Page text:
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markarian

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Everything posted by markarian

  1. until
    Talk by John I. Davies, Senior Researcher & Principium Editor, The Initiative for Interstellar Studies i4is Project Glowworm – near term low earth orbit demonstration of laser push technology Visitors are welcome at our meetings, but because of the popularity of our talks, visitors must register for a free ticket as visitor spaces are limited. Visitors can also leave after the main talk or are welcome to stay on for the rest of the meeting. Tickets will go live 1 month before the event. https://www.astronomyedinburgh.org/event/first-steps-to-interstellar-probes/ Also at our meetings: What’s in the night sky this month Overview of astronomy and space news Occasional member presentations
  2. until
    Talk by Dr Richard A. McCracken, Research Fellow Heriot-Watt University Institute of Photonics and Quantum Sciences The discovery of an planet orbiting a Sun-like star in 1995 sparked a quarter-century of research. In this talk we will look at how we hunt for exoplanets, some of the incredible systems observed so far, and what the future holds for this exciting field. Visitors are welcome at our meetings, but because of the popularity of our talks, visitors must register for a free ticket as visitor spaces are limited. Visitors can also leave after the main talk or are welcome to stay on for the rest of the meeting. Tickets will go live 1 month before the event. https://www.astronomyedinburgh.org/event/25-years-of-exoplanet-discoveries/ Also at our meetings: What’s in the night sky this month Overview of astronomy and space news Occasional member presentations
  3. markarian

    Hello everyone

    Hi - also from Edinburgh. I'm a member of the Astronomical Society of Edinburgh and it's a good way to meet other astronomers and learn about astronomy. Next meeting is Friday 5th July and you'd be very welcome. https://www.astronomyedinburgh.org/event/charles-piazzi-smyth/ There are other members in Balerno too (at least 4 that I know of) and I'm not far away. Maybe see you there? Cheers Mark
  4. until
    Talk by Prof. Andrew Lawrence, Regius Professor of Astronomy at the Royal Observatory Edinburgh. Celebrating the 200th anniversary of Edinburgh’s forgotten astronomer Charles Piazzi Smyth. In 1856, Charles Piazzi Smyth, together with his scientist wife Jessie, and a crew of sailors and Spanish helpers, changed the way we do astronomy. They traveled to Tenerife, lived on the mountain in stone houses they built themselves, and made amazing measurements that proved that observations were much better – clearer, sharper, deeper – than from smoky cities like Edinburgh. Piazzi Smyth believed that in the future we would all become “peripatetic astronomers”, wandering from mountain to mountain to get the best results. I will trace the story of how this idea became a reality, and how indeed wandering the globe to use bigger and better telescopes has been the story of my own career for 40 years. However, this golden age of peripatetic mountain astronomy is coming to a close. Why, and what lies ahead? This is the 200th anniversary of the birth of the extraordinary Charles Piazzi Smyth, so it is an excellent time to examine his legacy. Visitors are welcome at our meetings, but because of the popularity of our talks, visitors must register for a free ticket as visitor spaces are limited. Visitors can also leave after the main talk or are welcome to stay on for the rest of the meeting. Tickets will go live 2 weeks before the event. https://www.eventbrite.co.uk/e/61638104229/ Also at our meetings: What’s in the night sky this month Overview of astronomy and space news Occasional member presentations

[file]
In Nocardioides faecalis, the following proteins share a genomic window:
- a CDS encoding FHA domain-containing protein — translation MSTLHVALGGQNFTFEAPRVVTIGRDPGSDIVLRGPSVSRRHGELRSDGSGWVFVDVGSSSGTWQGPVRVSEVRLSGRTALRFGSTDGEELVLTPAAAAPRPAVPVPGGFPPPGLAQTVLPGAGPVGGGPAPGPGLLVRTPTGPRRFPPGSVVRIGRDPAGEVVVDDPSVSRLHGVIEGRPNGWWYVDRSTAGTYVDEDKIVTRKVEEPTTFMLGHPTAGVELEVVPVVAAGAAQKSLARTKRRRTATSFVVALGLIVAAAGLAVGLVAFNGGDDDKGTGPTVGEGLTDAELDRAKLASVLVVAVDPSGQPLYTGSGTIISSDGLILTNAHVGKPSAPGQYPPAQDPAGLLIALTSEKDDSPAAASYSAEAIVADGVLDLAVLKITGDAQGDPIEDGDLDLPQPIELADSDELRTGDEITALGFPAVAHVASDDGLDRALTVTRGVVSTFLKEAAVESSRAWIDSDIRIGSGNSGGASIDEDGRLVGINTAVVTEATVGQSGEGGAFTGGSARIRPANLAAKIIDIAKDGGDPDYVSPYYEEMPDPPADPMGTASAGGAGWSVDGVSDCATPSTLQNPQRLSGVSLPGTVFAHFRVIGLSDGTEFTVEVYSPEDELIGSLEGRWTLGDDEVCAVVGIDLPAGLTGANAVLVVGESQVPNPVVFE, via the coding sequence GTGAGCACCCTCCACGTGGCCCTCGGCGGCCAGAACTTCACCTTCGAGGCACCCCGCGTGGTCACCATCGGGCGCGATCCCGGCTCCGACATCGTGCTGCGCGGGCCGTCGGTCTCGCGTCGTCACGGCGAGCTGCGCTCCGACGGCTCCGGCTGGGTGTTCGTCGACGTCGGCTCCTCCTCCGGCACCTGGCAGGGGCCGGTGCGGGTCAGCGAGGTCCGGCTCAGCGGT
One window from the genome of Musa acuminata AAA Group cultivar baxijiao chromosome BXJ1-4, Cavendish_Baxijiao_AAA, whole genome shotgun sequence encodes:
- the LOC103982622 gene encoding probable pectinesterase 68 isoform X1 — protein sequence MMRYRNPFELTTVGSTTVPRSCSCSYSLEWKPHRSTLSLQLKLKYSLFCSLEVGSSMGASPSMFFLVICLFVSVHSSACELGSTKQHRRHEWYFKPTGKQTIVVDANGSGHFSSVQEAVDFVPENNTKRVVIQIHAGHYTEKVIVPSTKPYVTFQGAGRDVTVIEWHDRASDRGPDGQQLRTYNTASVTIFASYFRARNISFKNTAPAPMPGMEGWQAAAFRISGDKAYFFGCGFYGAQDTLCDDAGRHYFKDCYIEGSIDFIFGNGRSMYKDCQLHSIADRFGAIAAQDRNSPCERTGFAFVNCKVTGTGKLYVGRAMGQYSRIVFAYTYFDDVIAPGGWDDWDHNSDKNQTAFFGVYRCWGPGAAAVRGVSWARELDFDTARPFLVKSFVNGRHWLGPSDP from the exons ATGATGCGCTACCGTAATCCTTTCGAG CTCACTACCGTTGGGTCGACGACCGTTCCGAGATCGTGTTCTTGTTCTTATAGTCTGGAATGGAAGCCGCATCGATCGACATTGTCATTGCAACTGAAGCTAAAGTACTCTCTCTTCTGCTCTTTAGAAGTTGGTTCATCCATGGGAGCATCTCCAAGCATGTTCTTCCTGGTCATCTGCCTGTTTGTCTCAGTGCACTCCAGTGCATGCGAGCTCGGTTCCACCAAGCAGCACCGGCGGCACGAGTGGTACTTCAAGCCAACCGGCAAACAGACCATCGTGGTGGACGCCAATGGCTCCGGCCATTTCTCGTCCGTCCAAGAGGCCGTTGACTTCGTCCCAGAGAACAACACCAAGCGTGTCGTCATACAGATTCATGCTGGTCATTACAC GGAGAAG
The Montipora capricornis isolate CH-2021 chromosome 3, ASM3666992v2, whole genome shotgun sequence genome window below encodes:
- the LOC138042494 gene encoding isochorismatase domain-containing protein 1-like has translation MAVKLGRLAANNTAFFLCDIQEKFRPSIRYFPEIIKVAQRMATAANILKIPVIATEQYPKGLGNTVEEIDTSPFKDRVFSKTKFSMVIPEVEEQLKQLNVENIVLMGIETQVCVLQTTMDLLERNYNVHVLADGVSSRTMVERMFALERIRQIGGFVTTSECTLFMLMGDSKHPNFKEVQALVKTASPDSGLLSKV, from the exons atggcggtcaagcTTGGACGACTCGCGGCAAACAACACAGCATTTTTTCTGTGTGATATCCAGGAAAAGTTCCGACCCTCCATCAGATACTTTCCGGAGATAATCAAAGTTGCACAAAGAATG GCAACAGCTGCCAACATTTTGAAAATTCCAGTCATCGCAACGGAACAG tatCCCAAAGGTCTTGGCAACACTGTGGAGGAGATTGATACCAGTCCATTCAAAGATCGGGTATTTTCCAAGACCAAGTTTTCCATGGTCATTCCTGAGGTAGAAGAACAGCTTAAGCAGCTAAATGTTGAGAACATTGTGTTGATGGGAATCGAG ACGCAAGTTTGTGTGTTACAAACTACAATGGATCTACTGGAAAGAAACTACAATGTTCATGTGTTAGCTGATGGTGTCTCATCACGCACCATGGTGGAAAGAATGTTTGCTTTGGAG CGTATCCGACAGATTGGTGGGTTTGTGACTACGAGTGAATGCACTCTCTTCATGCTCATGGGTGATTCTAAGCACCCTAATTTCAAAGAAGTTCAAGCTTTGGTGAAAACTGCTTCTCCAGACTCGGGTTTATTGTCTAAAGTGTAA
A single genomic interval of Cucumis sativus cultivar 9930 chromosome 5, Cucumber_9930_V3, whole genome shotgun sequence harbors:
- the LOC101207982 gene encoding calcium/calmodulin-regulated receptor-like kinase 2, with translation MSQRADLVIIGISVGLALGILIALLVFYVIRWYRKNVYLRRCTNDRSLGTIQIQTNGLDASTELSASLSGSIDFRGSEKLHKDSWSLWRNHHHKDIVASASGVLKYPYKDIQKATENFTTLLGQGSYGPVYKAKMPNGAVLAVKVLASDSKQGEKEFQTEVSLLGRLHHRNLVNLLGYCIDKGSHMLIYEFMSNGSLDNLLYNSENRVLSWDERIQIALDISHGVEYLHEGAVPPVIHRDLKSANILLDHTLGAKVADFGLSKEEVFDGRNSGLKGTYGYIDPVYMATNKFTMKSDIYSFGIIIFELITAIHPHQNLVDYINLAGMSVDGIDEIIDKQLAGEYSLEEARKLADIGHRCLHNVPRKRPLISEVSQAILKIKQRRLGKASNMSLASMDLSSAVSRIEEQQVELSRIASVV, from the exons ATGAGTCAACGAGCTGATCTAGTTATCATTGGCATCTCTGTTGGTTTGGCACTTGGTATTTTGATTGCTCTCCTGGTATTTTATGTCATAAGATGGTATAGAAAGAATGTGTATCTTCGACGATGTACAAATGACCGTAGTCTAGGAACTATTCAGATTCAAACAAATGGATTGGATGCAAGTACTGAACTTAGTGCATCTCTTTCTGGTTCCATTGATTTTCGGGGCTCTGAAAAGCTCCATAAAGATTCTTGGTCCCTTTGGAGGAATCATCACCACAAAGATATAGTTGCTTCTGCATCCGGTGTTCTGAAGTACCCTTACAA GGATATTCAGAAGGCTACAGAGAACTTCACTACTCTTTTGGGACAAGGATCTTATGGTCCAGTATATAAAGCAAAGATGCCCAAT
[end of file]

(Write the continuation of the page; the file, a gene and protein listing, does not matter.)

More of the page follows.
5. I find I still need one even though the RGB filters take some of the LP out. L definitely needs it. I just keep my IDAS P1 in front of everything. Don't know if that's correct or not but it seems to work for me. Without it my images fog too quickly. Mark
  6. This I took last night shows much better stars without the MPCC than with surprisingly. Even stars in the corners look pretty good.
  7. Definitely not going to use it - and it seems the 10 inch newt really doesn't need it. As Louise says - the sensor size probably means I gets away with it. In fact the MPCC was doing really weird things to the stars - even at the correct spacing. Not sure what was going on there. It worked fined for the 8 inch newt.
  8. Ahh didn't know that. Thanks Definitely a rat to me
  9. Never heard of it? Me neither - but after imaging the Christmas Tree Cluster NGC 2264 in narrowband it will forever be known as the Rat's Head Nebula - to me at least... Can you see it or is it just me? 250mm f4.8 Newtonian Atik 460EX Baader Ha, OIII, SII SHO colour mapping 10x300s each band